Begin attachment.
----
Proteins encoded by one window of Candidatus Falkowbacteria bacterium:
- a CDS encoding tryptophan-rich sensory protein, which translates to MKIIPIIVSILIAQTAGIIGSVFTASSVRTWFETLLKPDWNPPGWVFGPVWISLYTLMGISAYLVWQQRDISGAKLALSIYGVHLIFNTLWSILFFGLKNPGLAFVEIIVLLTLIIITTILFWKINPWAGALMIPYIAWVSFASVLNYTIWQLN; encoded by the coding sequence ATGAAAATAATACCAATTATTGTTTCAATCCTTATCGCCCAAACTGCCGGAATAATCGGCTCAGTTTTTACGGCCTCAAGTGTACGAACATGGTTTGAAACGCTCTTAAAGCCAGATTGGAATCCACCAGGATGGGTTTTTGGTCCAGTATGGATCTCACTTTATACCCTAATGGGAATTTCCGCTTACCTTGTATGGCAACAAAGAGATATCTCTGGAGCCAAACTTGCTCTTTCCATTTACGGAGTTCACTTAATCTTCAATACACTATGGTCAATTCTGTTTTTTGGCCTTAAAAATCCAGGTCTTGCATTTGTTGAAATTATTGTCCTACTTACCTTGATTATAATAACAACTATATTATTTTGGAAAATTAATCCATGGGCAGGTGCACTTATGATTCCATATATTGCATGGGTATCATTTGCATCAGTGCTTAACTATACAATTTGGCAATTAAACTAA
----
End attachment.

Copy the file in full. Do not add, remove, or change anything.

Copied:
Proteins encoded by one window of Candidatus Falkowbacteria bacterium:
- a CDS encoding tryptophan-rich sensory protein, which translates to MKIIPIIVSILIAQTAGIIGSVFTASSVRTWFETLLKPDWNPPGWVFGPVWISLYTLMGISAYLVWQQRDISGAKLALSIYGVHLIFNTLWSILFFGLKNPGLAFVEIIVLLTLIIITTILFWKINPWAGALMIPYIAWVSFASVLNYTIWQLN; encoded by the coding sequence ATGAAAATAATACCAATTATTGTTTCAATCCTTATCGCCCAAACTGCCGGAATAATCGGCTCAGTTTTTACGGCCTCAAGTGTACGAACATGGTTTGAAACGCTCTTAAAGCCAGATTGGAATCCACCAGGATGGGTTTTTGGTCCAGTATGGATCTCACTTTATACCCTAATGGGAATTTCCGCTTACCTTGTATGGCAACAAAGAGATATCTCTGGAGCCAAACTTGCTCTTTCCATTTACGGAGTTCACTTAATCTTCAATACACTATGGTCAATTCTGTTTTTTGGCCTTAAAAATCCAGGTCTTGCATTTGTTGAAATTATTGTCCTACTTACCTTGATTATAATAACAACTATATTATTTTGGAAAATTAATCCATGGGCAGGTGCACTTATGATTCCATATATTGCATGGGTATCATTTGCATCAGTGCTTAACTATACAATTTGGCAATTAAACTAA